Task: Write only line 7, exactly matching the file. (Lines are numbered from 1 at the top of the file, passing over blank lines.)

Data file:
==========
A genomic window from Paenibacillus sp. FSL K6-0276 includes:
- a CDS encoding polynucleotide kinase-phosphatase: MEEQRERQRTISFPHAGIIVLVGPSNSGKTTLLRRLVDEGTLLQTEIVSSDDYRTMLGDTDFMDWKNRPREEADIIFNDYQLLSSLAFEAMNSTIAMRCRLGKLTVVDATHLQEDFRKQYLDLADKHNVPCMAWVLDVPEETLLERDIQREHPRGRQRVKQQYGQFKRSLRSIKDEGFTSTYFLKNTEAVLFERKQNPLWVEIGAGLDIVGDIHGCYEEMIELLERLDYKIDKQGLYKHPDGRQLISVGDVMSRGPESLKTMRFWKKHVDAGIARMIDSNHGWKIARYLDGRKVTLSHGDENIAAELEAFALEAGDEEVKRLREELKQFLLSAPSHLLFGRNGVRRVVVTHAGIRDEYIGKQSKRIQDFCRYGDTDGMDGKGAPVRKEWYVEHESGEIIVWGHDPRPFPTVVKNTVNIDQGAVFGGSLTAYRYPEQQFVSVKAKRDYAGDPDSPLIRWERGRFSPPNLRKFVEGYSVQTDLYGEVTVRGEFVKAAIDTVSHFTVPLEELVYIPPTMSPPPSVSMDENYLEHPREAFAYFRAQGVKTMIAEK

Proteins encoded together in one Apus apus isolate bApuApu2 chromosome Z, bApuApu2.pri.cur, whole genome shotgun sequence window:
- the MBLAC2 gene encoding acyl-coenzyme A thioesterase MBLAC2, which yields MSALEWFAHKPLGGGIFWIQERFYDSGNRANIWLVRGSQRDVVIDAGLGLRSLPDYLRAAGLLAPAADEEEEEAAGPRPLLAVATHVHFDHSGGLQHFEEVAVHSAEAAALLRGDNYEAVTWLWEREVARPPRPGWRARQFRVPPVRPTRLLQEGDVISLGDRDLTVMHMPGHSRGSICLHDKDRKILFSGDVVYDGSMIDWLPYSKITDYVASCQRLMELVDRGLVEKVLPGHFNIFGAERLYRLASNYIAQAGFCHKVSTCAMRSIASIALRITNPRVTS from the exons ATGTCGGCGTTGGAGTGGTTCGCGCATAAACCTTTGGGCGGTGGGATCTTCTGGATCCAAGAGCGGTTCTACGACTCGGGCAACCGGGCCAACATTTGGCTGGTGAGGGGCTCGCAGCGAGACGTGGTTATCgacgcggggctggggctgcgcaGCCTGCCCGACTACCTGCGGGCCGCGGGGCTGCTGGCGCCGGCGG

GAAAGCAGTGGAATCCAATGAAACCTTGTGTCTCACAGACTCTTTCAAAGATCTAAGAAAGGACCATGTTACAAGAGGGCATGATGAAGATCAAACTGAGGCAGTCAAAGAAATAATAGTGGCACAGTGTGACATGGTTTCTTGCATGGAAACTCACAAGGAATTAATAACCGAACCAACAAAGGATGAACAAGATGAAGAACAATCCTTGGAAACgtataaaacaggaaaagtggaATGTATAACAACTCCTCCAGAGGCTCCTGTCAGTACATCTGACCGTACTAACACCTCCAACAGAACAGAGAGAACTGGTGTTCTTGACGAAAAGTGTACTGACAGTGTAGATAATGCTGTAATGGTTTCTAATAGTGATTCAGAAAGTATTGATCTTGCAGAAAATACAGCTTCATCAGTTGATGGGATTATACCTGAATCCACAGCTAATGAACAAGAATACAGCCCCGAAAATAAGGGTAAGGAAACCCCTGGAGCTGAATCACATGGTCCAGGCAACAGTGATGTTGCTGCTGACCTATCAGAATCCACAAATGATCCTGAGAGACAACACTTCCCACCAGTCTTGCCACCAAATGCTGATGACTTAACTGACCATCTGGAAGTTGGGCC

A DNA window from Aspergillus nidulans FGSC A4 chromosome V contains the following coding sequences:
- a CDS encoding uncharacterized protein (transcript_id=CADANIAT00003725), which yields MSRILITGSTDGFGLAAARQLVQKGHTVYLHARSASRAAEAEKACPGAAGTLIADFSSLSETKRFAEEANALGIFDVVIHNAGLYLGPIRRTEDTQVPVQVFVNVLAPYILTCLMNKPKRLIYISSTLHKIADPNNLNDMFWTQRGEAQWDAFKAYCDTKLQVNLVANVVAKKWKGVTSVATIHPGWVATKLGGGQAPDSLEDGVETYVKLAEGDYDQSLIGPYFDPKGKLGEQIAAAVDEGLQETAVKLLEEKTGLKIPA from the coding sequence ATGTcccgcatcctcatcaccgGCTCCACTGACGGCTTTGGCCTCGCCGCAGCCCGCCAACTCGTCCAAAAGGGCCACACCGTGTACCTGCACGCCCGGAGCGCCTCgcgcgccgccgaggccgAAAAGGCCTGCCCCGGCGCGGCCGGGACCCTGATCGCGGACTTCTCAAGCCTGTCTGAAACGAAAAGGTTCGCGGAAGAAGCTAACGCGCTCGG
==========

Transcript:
- a CDS encoding uncharacterized protein (transcript_id=CADANIAT00003725), which yields MSRILITGSTDGFGLAAARQLVQKGHTVYLHARSASRAAEAEKACPGAAGTLIADFSSLSETKRFAEEANALGIFDVVIHNAGLYLGPIRRTEDTQVPVQVFVNVLAPYILTCLMNKPKRLIYISSTLHKIADPNNLNDMFWTQRGEAQWDAFKAYCDTKLQVNLVANVVAKKWKGVTSVATIHPGWVATKLGGGQAPDSLEDGVETYVKLAEGDYDQSLIGPYFDPKGKLGEQIAAAVDEGLQETAVKLLEEKTGLKIPA from the coding sequence ATGTcccgcatcctcatcaccgGCTCCACTGACGGCTTTGGCCTCGCCGCAGCCCGCCAACTCGTCCAAAAGGGCCACACCGTGTACCTGCACGCCCGGAGCGCCTCgcgcgccgccgaggccgAAAAGGCCTGCCCCGGCGCGGCCGGGACCCTGATCGCGGACTTCTCAAGCCTGTCTGAAACGAAAAGGTTCGCGGAAGAAGCTAACGCGCTCGG